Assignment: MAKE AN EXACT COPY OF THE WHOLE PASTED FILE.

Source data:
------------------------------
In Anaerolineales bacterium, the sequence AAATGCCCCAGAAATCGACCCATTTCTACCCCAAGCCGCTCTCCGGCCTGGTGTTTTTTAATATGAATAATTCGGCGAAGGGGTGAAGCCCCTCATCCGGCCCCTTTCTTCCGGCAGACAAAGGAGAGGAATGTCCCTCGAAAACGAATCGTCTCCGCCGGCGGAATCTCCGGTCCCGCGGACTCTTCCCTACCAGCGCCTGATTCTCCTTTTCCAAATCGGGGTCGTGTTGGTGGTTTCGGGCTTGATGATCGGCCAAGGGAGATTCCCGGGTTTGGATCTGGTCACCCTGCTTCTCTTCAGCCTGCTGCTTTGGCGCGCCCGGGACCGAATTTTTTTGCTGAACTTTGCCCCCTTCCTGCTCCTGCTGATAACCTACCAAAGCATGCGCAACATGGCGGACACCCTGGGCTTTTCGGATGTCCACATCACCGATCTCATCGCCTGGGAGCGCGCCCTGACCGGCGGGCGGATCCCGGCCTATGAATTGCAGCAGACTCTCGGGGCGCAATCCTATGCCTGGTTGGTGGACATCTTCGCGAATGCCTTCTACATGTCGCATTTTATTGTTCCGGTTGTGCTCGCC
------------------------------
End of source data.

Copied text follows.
In Anaerolineales bacterium, the sequence AAATGCCCCAGAAATCGACCCATTTCTACCCCAAGCCGCTCTCCGGCCTGGTGTTTTTTAATATGAATAATTCGGCGAAGGGGTGAAGCCCCTCATCCGGCCCCTTTCTTCCGGCAGACAAAGGAGAGGAATGTCCCTCGAAAACGAATCGTCTCCGCCGGCGGAATCTCCGGTCCCGCGGACTCTTCCCTACCAGCGCCTGATTCTCCTTTTCCAAATCGGGGTCGTGTTGGTGGTTTCGGGCTTGATGATCGGCCAAGGGAGATTCCCGGGTTTGGATCTGGTCACCCTGCTTCTCTTCAGCCTGCTGCTTTGGCGCGCCCGGGACCGAATTTTTTTGCTGAACTTTGCCCCCTTCCTGCTCCTGCTGATAACCTACCAAAGCATGCGCAACATGGCGGACACCCTGGGCTTTTCGGATGTCCACATCACCGATCTCATCGCCTGGGAGCGCGCCCTGACCGGCGGGCGGATCCCGGCCTATGAATTGCAGCAGACTCTCGGGGCGCAATCCTATGCCTGGTTGGTGGACATCTTCGCGAATGCCTTCTACATGTCGCATTTTATTGTTCCGGTTGTGCTCGCC